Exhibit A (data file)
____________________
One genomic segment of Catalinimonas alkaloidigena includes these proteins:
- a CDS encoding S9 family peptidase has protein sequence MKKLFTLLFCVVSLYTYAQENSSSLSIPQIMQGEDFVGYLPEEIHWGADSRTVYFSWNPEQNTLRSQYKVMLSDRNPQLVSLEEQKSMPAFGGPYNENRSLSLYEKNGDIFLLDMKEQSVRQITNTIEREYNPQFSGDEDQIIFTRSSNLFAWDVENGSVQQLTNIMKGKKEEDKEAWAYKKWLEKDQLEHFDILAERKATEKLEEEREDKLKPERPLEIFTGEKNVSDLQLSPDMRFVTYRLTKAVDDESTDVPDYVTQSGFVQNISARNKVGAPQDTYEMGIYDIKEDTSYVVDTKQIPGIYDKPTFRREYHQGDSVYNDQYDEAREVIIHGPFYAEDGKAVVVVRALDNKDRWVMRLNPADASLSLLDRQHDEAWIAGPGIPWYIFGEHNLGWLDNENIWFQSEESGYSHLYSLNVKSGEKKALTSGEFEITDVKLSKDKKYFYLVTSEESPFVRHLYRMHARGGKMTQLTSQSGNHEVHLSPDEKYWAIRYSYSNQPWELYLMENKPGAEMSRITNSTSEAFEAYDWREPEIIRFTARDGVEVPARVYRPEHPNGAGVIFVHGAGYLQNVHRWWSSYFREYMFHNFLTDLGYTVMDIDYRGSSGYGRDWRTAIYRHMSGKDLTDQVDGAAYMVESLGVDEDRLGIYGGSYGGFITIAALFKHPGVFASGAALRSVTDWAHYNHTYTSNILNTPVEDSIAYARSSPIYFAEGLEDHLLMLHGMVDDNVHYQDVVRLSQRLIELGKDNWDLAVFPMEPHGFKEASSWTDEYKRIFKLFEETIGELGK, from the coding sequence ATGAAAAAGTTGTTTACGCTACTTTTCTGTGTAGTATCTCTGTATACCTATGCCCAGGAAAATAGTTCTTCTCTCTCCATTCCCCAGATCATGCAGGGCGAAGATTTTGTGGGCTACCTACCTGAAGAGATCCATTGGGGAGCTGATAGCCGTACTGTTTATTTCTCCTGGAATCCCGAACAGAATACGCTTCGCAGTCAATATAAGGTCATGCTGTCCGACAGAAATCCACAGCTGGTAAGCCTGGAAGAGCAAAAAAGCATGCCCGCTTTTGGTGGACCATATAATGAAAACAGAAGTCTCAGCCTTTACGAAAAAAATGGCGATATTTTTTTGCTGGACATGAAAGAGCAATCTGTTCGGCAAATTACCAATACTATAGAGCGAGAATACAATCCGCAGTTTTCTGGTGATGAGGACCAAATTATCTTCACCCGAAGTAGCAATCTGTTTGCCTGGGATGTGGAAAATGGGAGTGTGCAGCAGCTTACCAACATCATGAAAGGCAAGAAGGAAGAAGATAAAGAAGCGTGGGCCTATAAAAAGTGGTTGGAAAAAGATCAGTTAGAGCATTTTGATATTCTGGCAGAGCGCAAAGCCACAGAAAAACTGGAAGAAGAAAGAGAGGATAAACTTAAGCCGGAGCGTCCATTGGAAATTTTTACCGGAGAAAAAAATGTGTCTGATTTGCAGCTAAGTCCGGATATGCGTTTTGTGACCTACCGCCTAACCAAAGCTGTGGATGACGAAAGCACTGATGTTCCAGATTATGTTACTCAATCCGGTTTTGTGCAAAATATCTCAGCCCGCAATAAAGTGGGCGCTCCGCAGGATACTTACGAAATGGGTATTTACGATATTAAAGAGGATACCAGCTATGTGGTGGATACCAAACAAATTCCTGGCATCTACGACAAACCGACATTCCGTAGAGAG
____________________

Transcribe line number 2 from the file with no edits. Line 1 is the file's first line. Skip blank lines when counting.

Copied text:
- a CDS encoding S9 family peptidase has protein sequence MKKLFTLLFCVVSLYTYAQENSSSLSIPQIMQGEDFVGYLPEEIHWGADSRTVYFSWNPEQNTLRSQYKVMLSDRNPQLVSLEEQKSMPAFGGPYNENRSLSLYEKNGDIFLLDMKEQSVRQITNTIEREYNPQFSGDEDQIIFTRSSNLFAWDVENGSVQQLTNIMKGKKEEDKEAWAYKKWLEKDQLEHFDILAERKATEKLEEEREDKLKPERPLEIFTGEKNVSDLQLSPDMRFVTYRLTKAVDDESTDVPDYVTQSGFVQNISARNKVGAPQDTYEMGIYDIKEDTSYVVDTKQIPGIYDKPTFRREYHQGDSVYNDQYDEAREVIIHGPFYAEDGKAVVVVRALDNKDRWVMRLNPADASLSLLDRQHDEAWIAGPGIPWYIFGEHNLGWLDNENIWFQSEESGYSHLYSLNVKSGEKKALTSGEFEITDVKLSKDKKYFYLVTSEESPFVRHLYRMHARGGKMTQLTSQSGNHEVHLSPDEKYWAIRYSYSNQPWELYLMENKPGAEMSRITNSTSEAFEAYDWREPEIIRFTARDGVEVPARVYRPEHPNGAGVIFVHGAGYLQNVHRWWSSYFREYMFHNFLTDLGYTVMDIDYRGSSGYGRDWRTAIYRHMSGKDLTDQVDGAAYMVESLGVDEDRLGIYGGSYGGFITIAALFKHPGVFASGAALRSVTDWAHYNHTYTSNILNTPVEDSIAYARSSPIYFAEGLEDHLLMLHGMVDDNVHYQDVVRLSQRLIELGKDNWDLAVFPMEPHGFKEASSWTDEYKRIFKLFEETIGELGK, from the coding sequence ATGAAAAAGTTGTTTACGCTACTTTTCTGTGTAGTATCTCTGTATACCTATGCCCAGGAAAATAGTTCTTCTCTCTCCATTCCCCAGATCATGCAGGGCGAAGATTTTGTGGGCTACCTACCTGAAGAGATCCATTGGGGAGCTGATAGCCGTACTGTTTATTTCTCCTGGAATCCCGAACAGAATACGCTTCGCAGTCAATATAAGGTCATGCTGTCCGACAGAAATCCACAGCTGGTAAGCCTGGAAGAGCAAAAAAGCATGCCCGCTTTTGGTGGACCATATAATGAAAACAGAAGTCTCAGCCTTTACGAAAAAAATGGCGATATTTTTTTGCTGGACATGAAAGAGCAATCTGTTCGGCAAATTACCAATACTATAGAGCGAGAATACAATCCGCAGTTTTCTGGTGATGAGGACCAAATTATCTTCACCCGAAGTAGCAATCTGTTTGCCTGGGATGTGGAAAATGGGAGTGTGCAGCAGCTTACCAACATCATGAAAGGCAAGAAGGAAGAAGATAAAGAAGCGTGGGCCTATAAAAAGTGGTTGGAAAAAGATCAGTTAGAGCATTTTGATATTCTGGCAGAGCGCAAAGCCACAGAAAAACTGGAAGAAGAAAGAGAGGATAAACTTAAGCCGGAGCGTCCATTGGAAATTTTTACCGGAGAAAAAAATGTGTCTGATTTGCAGCTAAGTCCGGATATGCGTTTTGTGACCTACCGCCTAACCAAAGCTGTGGATGACGAAAGCACTGATGTTCCAGATTATGTTACTCAATCCGGTTTTGTGCAAAATATCTCAGCCCGCAATAAAGTGGGCGCTCCGCAGGATACTTACGAAATGGGTATTTACGATATTAAAGAGGATACCAGCTATGTGGTGGATACCAAACAAATTCCTGGCATCTACGACAAACCGACATTCCGTAGAGAG